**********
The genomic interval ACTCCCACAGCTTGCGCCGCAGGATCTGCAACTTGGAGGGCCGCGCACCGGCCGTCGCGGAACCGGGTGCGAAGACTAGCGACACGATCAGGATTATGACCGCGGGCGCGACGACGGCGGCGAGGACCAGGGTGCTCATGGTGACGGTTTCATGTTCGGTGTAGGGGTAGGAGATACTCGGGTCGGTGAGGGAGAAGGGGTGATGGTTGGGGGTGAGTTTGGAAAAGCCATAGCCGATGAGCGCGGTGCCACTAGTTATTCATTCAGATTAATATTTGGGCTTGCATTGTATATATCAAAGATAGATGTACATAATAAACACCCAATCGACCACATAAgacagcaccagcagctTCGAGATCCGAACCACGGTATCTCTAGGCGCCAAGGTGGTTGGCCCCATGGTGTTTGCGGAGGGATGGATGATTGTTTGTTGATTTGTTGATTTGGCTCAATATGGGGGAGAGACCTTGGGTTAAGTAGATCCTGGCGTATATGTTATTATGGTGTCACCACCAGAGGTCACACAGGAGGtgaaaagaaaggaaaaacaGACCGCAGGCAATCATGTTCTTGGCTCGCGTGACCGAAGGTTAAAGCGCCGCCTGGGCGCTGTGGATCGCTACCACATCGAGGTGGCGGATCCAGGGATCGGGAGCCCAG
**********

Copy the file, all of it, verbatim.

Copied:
The genomic interval ACTCCCACAGCTTGCGCCGCAGGATCTGCAACTTGGAGGGCCGCGCACCGGCCGTCGCGGAACCGGGTGCGAAGACTAGCGACACGATCAGGATTATGACCGCGGGCGCGACGACGGCGGCGAGGACCAGGGTGCTCATGGTGACGGTTTCATGTTCGGTGTAGGGGTAGGAGATACTCGGGTCGGTGAGGGAGAAGGGGTGATGGTTGGGGGTGAGTTTGGAAAAGCCATAGCCGATGAGCGCGGTGCCACTAGTTATTCATTCAGATTAATATTTGGGCTTGCATTGTATATATCAAAGATAGATGTACATAATAAACACCCAATCGACCACATAAgacagcaccagcagctTCGAGATCCGAACCACGGTATCTCTAGGCGCCAAGGTGGTTGGCCCCATGGTGTTTGCGGAGGGATGGATGATTGTTTGTTGATTTGTTGATTTGGCTCAATATGGGGGAGAGACCTTGGGTTAAGTAGATCCTGGCGTATATGTTATTATGGTGTCACCACCAGAGGTCACACAGGAGGtgaaaagaaaggaaaaacaGACCGCAGGCAATCATGTTCTTGGCTCGCGTGACCGAAGGTTAAAGCGCCGCCTGGGCGCTGTGGATCGCTACCACATCGAGGTGGCGGATCCAGGGATCGGGAGCCCAG